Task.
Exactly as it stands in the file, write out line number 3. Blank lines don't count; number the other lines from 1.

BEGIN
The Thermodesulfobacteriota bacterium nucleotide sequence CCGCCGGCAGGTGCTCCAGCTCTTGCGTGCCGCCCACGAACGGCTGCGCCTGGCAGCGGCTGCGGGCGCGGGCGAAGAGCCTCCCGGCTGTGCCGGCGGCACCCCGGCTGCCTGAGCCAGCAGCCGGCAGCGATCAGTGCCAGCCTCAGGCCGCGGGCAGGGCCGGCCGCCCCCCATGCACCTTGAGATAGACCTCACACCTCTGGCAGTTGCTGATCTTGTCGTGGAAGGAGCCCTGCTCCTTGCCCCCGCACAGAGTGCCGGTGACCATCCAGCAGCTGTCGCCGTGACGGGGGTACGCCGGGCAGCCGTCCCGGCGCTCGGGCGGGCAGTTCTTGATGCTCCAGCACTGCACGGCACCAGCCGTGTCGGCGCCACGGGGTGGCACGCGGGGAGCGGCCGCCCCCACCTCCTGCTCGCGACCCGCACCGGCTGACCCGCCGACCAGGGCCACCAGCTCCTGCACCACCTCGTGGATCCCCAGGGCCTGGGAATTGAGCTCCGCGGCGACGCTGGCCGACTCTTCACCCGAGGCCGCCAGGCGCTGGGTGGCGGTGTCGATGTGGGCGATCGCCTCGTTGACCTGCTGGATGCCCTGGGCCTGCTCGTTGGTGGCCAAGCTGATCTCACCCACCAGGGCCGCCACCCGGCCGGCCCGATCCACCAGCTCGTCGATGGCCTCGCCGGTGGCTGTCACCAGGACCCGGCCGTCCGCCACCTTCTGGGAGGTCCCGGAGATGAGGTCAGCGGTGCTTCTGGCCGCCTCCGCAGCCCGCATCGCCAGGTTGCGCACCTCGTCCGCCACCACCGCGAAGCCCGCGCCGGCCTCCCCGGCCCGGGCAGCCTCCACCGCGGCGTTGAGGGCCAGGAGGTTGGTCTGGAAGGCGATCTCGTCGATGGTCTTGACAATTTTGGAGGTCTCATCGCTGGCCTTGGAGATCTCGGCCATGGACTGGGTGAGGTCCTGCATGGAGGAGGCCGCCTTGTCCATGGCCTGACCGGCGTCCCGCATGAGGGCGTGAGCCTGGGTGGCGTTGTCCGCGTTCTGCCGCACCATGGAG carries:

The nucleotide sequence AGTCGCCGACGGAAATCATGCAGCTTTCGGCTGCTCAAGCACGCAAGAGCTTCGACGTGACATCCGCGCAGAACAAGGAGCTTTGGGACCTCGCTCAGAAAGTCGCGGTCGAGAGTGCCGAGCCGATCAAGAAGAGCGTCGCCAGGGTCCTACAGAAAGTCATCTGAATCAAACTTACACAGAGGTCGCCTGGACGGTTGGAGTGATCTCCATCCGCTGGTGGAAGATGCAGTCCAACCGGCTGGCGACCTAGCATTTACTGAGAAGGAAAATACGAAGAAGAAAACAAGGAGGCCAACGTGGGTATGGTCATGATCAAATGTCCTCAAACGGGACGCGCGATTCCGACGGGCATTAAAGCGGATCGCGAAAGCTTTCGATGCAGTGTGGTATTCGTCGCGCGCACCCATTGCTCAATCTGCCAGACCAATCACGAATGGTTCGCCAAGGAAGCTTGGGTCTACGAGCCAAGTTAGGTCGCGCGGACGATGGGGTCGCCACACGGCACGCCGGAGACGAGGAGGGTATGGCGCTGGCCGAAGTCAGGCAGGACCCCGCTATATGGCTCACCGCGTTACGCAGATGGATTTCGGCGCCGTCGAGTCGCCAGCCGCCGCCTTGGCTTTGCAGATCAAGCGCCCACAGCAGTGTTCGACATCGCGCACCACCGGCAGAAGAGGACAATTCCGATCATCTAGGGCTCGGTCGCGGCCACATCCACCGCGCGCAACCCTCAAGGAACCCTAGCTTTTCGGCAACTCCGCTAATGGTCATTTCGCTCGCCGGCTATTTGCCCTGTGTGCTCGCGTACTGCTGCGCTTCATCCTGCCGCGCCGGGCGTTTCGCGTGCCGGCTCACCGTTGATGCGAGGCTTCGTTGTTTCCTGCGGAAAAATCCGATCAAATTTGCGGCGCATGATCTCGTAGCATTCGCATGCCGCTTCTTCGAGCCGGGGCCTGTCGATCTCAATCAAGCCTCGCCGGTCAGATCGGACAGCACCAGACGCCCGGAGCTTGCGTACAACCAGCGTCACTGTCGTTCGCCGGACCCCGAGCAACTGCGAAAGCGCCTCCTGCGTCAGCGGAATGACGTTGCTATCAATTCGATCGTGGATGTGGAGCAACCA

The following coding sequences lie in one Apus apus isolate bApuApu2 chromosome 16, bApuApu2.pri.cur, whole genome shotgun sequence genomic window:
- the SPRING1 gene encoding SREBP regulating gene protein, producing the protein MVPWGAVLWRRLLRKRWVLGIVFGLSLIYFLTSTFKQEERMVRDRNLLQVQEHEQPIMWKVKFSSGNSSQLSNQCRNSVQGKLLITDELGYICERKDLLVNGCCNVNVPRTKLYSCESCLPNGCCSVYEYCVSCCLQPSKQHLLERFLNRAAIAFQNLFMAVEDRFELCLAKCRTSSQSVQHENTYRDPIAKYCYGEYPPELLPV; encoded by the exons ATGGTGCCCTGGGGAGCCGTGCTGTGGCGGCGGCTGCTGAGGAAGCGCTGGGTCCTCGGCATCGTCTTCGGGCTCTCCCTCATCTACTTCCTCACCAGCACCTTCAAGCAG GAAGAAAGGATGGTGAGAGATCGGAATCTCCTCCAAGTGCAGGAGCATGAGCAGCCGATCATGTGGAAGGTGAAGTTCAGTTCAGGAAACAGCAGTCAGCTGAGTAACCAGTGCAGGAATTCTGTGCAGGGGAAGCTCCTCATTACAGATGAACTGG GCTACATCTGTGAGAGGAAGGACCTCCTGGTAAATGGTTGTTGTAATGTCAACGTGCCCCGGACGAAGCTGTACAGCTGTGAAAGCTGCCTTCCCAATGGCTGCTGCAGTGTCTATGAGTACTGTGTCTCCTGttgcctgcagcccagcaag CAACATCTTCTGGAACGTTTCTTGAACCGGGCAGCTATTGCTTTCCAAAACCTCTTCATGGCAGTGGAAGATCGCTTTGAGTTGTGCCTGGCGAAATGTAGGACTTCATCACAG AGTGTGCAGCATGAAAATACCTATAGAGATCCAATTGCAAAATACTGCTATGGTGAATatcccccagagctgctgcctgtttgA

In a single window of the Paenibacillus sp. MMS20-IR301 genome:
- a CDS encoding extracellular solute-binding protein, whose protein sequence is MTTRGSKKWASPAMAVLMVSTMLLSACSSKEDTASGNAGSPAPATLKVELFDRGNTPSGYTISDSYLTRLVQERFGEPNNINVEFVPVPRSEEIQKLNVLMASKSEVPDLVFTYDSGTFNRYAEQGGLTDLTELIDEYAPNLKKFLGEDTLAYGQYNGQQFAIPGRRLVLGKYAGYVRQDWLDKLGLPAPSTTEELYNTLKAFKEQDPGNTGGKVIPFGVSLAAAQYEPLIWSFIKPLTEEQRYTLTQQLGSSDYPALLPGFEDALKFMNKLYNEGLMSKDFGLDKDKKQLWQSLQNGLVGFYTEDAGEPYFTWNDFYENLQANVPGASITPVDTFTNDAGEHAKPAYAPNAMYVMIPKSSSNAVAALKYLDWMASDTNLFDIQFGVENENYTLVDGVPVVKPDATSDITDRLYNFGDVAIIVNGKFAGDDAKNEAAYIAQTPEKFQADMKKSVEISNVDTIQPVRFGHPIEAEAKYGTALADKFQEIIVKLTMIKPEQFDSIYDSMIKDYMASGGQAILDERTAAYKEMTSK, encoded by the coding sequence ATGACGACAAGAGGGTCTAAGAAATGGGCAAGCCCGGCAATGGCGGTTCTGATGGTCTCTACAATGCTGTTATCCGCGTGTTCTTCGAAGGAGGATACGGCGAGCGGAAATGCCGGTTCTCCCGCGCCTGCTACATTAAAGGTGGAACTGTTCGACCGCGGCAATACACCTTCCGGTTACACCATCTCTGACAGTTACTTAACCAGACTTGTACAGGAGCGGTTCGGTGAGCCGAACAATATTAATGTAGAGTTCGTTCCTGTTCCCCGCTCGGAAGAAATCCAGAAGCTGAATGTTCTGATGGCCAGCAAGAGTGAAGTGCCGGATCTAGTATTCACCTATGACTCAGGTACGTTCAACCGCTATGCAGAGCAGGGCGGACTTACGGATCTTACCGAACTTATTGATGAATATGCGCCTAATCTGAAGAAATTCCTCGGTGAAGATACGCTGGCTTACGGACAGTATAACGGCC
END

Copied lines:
The following coding sequences lie in one Apus apus isolate bApuApu2 chromosome 16, bApuApu2.pri.cur, whole genome shotgun sequence genomic window: